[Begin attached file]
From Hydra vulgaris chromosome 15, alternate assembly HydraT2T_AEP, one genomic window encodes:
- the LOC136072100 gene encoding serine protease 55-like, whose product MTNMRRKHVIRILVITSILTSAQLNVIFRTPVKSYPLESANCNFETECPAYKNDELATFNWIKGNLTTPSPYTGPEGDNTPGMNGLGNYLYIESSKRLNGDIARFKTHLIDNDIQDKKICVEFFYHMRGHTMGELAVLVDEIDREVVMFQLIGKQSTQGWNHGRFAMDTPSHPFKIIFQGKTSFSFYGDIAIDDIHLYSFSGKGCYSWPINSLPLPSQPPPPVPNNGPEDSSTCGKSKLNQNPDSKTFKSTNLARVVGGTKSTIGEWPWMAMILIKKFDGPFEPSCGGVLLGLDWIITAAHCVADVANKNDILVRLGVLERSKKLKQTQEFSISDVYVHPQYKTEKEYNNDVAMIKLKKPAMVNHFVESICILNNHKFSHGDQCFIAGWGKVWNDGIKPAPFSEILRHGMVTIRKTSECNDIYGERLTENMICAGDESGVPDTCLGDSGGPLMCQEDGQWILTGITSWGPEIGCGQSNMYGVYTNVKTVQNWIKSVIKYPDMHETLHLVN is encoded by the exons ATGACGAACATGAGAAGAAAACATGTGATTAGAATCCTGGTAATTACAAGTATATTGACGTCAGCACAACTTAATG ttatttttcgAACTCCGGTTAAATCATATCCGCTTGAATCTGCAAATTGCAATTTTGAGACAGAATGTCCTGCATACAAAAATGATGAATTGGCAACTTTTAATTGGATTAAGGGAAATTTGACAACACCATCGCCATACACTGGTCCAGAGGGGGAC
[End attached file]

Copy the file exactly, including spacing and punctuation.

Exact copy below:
From Hydra vulgaris chromosome 15, alternate assembly HydraT2T_AEP, one genomic window encodes:
- the LOC136072100 gene encoding serine protease 55-like, whose product MTNMRRKHVIRILVITSILTSAQLNVIFRTPVKSYPLESANCNFETECPAYKNDELATFNWIKGNLTTPSPYTGPEGDNTPGMNGLGNYLYIESSKRLNGDIARFKTHLIDNDIQDKKICVEFFYHMRGHTMGELAVLVDEIDREVVMFQLIGKQSTQGWNHGRFAMDTPSHPFKIIFQGKTSFSFYGDIAIDDIHLYSFSGKGCYSWPINSLPLPSQPPPPVPNNGPEDSSTCGKSKLNQNPDSKTFKSTNLARVVGGTKSTIGEWPWMAMILIKKFDGPFEPSCGGVLLGLDWIITAAHCVADVANKNDILVRLGVLERSKKLKQTQEFSISDVYVHPQYKTEKEYNNDVAMIKLKKPAMVNHFVESICILNNHKFSHGDQCFIAGWGKVWNDGIKPAPFSEILRHGMVTIRKTSECNDIYGERLTENMICAGDESGVPDTCLGDSGGPLMCQEDGQWILTGITSWGPEIGCGQSNMYGVYTNVKTVQNWIKSVIKYPDMHETLHLVN is encoded by the exons ATGACGAACATGAGAAGAAAACATGTGATTAGAATCCTGGTAATTACAAGTATATTGACGTCAGCACAACTTAATG ttatttttcgAACTCCGGTTAAATCATATCCGCTTGAATCTGCAAATTGCAATTTTGAGACAGAATGTCCTGCATACAAAAATGATGAATTGGCAACTTTTAATTGGATTAAGGGAAATTTGACAACACCATCGCCATACACTGGTCCAGAGGGGGAC